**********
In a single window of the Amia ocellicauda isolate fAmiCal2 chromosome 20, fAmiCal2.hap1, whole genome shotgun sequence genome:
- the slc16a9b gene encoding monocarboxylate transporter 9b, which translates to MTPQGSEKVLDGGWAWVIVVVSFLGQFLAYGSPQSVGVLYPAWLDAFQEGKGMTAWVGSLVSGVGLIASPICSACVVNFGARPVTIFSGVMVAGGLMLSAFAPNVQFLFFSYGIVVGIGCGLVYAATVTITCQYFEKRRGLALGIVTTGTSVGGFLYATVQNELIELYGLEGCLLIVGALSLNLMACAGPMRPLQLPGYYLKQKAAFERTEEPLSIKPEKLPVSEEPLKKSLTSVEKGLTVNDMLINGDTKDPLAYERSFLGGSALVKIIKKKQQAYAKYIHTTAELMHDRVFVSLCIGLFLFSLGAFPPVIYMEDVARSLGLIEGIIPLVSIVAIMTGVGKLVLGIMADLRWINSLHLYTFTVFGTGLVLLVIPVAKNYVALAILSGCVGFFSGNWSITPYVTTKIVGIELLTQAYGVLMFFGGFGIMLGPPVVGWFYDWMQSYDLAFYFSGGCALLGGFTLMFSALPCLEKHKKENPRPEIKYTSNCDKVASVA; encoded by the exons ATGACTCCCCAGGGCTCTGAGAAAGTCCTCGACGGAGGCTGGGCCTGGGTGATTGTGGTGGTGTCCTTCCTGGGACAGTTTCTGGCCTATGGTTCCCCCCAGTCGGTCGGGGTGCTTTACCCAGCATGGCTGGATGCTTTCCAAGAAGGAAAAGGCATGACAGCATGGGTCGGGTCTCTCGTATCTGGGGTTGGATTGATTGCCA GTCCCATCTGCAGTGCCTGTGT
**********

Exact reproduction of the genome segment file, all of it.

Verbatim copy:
In a single window of the Amia ocellicauda isolate fAmiCal2 chromosome 20, fAmiCal2.hap1, whole genome shotgun sequence genome:
- the slc16a9b gene encoding monocarboxylate transporter 9b, which translates to MTPQGSEKVLDGGWAWVIVVVSFLGQFLAYGSPQSVGVLYPAWLDAFQEGKGMTAWVGSLVSGVGLIASPICSACVVNFGARPVTIFSGVMVAGGLMLSAFAPNVQFLFFSYGIVVGIGCGLVYAATVTITCQYFEKRRGLALGIVTTGTSVGGFLYATVQNELIELYGLEGCLLIVGALSLNLMACAGPMRPLQLPGYYLKQKAAFERTEEPLSIKPEKLPVSEEPLKKSLTSVEKGLTVNDMLINGDTKDPLAYERSFLGGSALVKIIKKKQQAYAKYIHTTAELMHDRVFVSLCIGLFLFSLGAFPPVIYMEDVARSLGLIEGIIPLVSIVAIMTGVGKLVLGIMADLRWINSLHLYTFTVFGTGLVLLVIPVAKNYVALAILSGCVGFFSGNWSITPYVTTKIVGIELLTQAYGVLMFFGGFGIMLGPPVVGWFYDWMQSYDLAFYFSGGCALLGGFTLMFSALPCLEKHKKENPRPEIKYTSNCDKVASVA; encoded by the exons ATGACTCCCCAGGGCTCTGAGAAAGTCCTCGACGGAGGCTGGGCCTGGGTGATTGTGGTGGTGTCCTTCCTGGGACAGTTTCTGGCCTATGGTTCCCCCCAGTCGGTCGGGGTGCTTTACCCAGCATGGCTGGATGCTTTCCAAGAAGGAAAAGGCATGACAGCATGGGTCGGGTCTCTCGTATCTGGGGTTGGATTGATTGCCA GTCCCATCTGCAGTGCCTGTGT